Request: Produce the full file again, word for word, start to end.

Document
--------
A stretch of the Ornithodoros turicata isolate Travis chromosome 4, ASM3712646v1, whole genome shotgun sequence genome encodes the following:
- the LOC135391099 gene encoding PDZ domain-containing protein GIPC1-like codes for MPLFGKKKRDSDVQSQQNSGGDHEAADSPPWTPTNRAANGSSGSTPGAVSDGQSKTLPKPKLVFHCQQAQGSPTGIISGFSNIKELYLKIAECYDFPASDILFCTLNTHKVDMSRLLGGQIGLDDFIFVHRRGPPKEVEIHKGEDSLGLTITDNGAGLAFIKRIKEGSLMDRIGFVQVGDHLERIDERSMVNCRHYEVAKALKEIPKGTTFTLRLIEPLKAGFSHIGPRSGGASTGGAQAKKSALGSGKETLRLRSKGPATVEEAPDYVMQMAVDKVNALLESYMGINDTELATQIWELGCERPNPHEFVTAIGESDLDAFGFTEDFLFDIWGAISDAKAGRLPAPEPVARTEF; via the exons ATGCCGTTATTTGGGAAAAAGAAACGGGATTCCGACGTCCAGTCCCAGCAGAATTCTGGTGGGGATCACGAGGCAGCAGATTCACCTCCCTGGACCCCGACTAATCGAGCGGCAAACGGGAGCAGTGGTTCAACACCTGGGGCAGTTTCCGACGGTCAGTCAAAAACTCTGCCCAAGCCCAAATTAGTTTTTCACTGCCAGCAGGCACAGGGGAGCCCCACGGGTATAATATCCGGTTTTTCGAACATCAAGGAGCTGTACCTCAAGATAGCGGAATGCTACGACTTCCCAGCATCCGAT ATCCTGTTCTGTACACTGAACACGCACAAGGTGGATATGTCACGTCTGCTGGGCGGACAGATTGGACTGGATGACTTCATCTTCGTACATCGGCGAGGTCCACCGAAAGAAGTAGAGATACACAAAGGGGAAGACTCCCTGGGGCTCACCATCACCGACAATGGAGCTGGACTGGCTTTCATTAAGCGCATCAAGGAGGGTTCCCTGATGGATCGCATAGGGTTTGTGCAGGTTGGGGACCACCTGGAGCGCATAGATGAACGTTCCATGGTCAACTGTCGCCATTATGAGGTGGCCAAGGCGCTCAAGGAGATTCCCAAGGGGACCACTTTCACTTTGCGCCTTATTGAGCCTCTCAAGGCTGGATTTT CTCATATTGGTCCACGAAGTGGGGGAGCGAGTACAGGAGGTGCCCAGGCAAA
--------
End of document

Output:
A stretch of the Ornithodoros turicata isolate Travis chromosome 4, ASM3712646v1, whole genome shotgun sequence genome encodes the following:
- the LOC135391099 gene encoding PDZ domain-containing protein GIPC1-like codes for MPLFGKKKRDSDVQSQQNSGGDHEAADSPPWTPTNRAANGSSGSTPGAVSDGQSKTLPKPKLVFHCQQAQGSPTGIISGFSNIKELYLKIAECYDFPASDILFCTLNTHKVDMSRLLGGQIGLDDFIFVHRRGPPKEVEIHKGEDSLGLTITDNGAGLAFIKRIKEGSLMDRIGFVQVGDHLERIDERSMVNCRHYEVAKALKEIPKGTTFTLRLIEPLKAGFSHIGPRSGGASTGGAQAKKSALGSGKETLRLRSKGPATVEEAPDYVMQMAVDKVNALLESYMGINDTELATQIWELGCERPNPHEFVTAIGESDLDAFGFTEDFLFDIWGAISDAKAGRLPAPEPVARTEF; via the exons ATGCCGTTATTTGGGAAAAAGAAACGGGATTCCGACGTCCAGTCCCAGCAGAATTCTGGTGGGGATCACGAGGCAGCAGATTCACCTCCCTGGACCCCGACTAATCGAGCGGCAAACGGGAGCAGTGGTTCAACACCTGGGGCAGTTTCCGACGGTCAGTCAAAAACTCTGCCCAAGCCCAAATTAGTTTTTCACTGCCAGCAGGCACAGGGGAGCCCCACGGGTATAATATCCGGTTTTTCGAACATCAAGGAGCTGTACCTCAAGATAGCGGAATGCTACGACTTCCCAGCATCCGAT ATCCTGTTCTGTACACTGAACACGCACAAGGTGGATATGTCACGTCTGCTGGGCGGACAGATTGGACTGGATGACTTCATCTTCGTACATCGGCGAGGTCCACCGAAAGAAGTAGAGATACACAAAGGGGAAGACTCCCTGGGGCTCACCATCACCGACAATGGAGCTGGACTGGCTTTCATTAAGCGCATCAAGGAGGGTTCCCTGATGGATCGCATAGGGTTTGTGCAGGTTGGGGACCACCTGGAGCGCATAGATGAACGTTCCATGGTCAACTGTCGCCATTATGAGGTGGCCAAGGCGCTCAAGGAGATTCCCAAGGGGACCACTTTCACTTTGCGCCTTATTGAGCCTCTCAAGGCTGGATTTT CTCATATTGGTCCACGAAGTGGGGGAGCGAGTACAGGAGGTGCCCAGGCAAA